When I was 11 or 12, I could practically roll around in poison ivy and not realize it. I was not allergic then.  

Wow, have times changed!


When I was 11 or 12, I could practically roll around in poison ivy and not realize it. I was not allergic then.  
Wow, have times changed!
This is why it is a good idea to scout your property for this dastardly plant and take precautions in getting rid of it.
Poison ivy is a native woody plant found throughout Kansas.
There are two types of poison ivy in Kansas. The two forms have similar growth habits and nearly identical leaf structures.
One form will tend to be more of a dwarf non-climbing shrub.
The second form can be a small to large shrub, a low-growing groundcover or an aggressive vine.
Thick vines attached to trees with numerous hairy aerial roots probably are poison ivy.
Poison oak and poison sumac are not found in Kansas.

Identification

One of the key identification characteristics of poison ivy is the leaf.
Poison ivy has a compound leaf made up of three leaflets.
The individual leaflets can be 1 to 4 inches long.
The middle leaflet is the only one with a long stalk; the other two are closely attached to the petiole (leaf stem).
Leaves can be many different shades of green and may have a glossy leaf surface or a dull surface.
The edges of the leaflets often are smooth but they also can be toothed or lobed.
The same plant can have several different leaf shapes. New leaves often will be a different shade of green than older, mature leaves.
In the autumn, or after being cut or sprayed with herbicides, the leaves develop a beautiful scarlet color.
A common vine that may be found growing with poison ivy is Virginia creeper.
An easy way to distinguish between the two is
Virginia creeper has a compound leaf of five leaflets and the berries are blue. Virginia creeper is not poisonous.

Recommendations

Poison ivy should be removed from areas of the yard people frequent.
This removal should not be attempted by someone who is sensitive to poison ivy.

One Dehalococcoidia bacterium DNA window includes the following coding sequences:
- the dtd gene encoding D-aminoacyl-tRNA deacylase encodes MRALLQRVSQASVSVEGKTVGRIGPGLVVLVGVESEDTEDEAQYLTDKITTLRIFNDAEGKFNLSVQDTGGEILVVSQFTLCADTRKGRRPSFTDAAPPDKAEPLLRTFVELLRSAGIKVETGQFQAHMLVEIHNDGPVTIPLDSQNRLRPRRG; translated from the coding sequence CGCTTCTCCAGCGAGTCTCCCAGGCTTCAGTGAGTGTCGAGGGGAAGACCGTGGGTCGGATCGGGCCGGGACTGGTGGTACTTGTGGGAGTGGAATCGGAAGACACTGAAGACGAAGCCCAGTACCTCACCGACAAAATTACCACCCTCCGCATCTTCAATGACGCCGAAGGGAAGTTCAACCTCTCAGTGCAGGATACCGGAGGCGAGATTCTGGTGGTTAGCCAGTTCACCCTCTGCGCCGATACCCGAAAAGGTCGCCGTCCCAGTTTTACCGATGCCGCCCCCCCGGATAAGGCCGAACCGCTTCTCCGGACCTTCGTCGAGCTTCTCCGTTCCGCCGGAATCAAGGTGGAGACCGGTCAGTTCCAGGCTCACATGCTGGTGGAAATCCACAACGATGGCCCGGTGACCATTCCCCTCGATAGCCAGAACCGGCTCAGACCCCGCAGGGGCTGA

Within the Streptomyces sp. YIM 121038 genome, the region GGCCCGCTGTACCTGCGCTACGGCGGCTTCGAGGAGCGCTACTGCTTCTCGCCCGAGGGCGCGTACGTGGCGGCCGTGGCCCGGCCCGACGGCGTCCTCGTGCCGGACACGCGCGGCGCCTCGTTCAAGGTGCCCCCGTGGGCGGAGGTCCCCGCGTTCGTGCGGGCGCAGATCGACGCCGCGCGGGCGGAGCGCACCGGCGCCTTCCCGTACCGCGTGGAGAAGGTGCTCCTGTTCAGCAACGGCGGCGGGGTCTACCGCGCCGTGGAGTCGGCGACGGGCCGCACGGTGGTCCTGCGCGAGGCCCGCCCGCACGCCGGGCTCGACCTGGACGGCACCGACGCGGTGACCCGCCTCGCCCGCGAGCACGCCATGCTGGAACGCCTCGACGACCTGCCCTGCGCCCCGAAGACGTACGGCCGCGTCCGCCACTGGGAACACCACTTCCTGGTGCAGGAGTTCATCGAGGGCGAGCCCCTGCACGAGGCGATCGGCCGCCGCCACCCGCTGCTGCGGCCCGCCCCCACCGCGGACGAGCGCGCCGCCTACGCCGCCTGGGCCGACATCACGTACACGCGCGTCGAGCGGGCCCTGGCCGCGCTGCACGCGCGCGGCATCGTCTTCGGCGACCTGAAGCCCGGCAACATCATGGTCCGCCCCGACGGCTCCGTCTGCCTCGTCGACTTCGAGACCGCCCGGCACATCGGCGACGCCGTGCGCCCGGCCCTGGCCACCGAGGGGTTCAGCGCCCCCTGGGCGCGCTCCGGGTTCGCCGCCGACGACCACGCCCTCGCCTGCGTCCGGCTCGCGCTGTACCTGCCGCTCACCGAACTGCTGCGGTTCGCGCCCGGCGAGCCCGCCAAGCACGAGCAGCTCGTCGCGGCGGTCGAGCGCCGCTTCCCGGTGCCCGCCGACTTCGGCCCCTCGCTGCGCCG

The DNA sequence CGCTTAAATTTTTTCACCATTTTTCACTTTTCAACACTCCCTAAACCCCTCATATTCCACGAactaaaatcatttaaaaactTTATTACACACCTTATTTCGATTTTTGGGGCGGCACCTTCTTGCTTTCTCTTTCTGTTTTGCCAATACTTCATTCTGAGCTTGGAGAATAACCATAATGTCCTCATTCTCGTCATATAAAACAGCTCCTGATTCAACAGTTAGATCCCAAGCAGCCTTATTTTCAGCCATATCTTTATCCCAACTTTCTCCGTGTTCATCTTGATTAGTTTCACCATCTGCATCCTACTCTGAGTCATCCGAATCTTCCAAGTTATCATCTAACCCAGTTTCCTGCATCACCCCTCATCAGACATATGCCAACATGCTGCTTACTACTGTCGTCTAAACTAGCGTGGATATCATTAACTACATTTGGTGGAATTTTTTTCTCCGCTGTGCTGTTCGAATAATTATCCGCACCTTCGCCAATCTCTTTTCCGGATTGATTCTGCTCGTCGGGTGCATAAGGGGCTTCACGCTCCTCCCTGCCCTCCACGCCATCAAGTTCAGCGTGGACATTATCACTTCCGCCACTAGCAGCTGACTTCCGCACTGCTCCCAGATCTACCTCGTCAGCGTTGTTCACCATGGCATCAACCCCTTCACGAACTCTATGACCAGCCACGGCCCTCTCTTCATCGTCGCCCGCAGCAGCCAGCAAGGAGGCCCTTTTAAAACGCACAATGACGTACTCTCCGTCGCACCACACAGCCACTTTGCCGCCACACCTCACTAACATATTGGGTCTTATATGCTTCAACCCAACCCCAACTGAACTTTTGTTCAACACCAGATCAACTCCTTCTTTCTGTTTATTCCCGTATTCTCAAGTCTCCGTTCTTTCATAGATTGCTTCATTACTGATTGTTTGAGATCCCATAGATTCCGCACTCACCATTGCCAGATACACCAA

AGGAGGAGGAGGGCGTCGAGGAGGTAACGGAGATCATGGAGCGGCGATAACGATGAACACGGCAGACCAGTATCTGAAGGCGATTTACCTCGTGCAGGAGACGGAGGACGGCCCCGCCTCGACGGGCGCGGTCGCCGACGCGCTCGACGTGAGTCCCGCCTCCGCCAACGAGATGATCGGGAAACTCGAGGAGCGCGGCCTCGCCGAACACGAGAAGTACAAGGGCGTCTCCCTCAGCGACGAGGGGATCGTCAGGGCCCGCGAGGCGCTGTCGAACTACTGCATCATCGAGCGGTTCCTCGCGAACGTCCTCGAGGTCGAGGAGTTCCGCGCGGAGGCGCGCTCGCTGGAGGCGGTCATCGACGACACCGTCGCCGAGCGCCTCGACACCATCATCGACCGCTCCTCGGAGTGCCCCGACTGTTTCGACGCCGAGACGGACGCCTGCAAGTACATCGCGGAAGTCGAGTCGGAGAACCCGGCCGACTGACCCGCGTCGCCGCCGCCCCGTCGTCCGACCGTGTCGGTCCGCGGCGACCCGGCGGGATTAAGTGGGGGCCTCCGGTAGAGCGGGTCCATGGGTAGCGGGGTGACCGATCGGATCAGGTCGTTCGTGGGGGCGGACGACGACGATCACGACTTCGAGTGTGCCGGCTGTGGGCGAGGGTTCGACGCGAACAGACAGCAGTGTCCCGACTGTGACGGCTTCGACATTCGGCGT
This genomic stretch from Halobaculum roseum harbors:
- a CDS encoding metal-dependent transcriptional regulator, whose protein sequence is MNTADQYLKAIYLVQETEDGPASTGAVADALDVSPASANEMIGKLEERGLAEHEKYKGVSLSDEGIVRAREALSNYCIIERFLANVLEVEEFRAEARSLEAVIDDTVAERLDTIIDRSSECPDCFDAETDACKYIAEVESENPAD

Using a power mower or weed eater in areas with poison ivy needs to be done with care as sap and sap-covered vegetation can become airborne and land on the operator causing a risk of a reaction.
In areas with desirable ornamental plants, hand pulling or grubbing may be the best control.
This should only be attempted when the soil is wet.
Hand pulling works best on small seedlings before they are very old.
Large vines growing with trees may not be able to be removed without injuring the roots of the trees. Cut the vine at ground level.
The above-ground portion can be removed from the tree.
The cut stump can be carefully treated with a brush and stump herbicide.
Great care needs to be taken not to damage the desirable vegetation with the herbicide.
In fence rows, grassy areas or waste areas, herbicides probably are the most effective control.
Several herbicides are available that offer good control of poison ivy.
Several products are labeled as “poison ivy killers.” Several of these are premixed, ready-to-use products containing the active ingredient triclopyr.  
Glyphosate (Round-up, Kleen-up and others), 2,4-D and dicamba (Banvel) also offer fair to good control of poison ivy.
Once a treatment is made, wait three to four weeks for the product to work before applying additional herbicide.
Label directions need to be read and followed, and great care exercised since these chemicals can not differentiate between poison ivy and other plants.
Follow all safety precautions when using any chemical, and avoid spraying non-target plants.
If you do not feel comfortable trying to control poison ivy yourself, either through mechanical control or herbicides, it is best to hire a lawn-care professional.

Scott Eckert is Harvey County Extension agent, horticulture.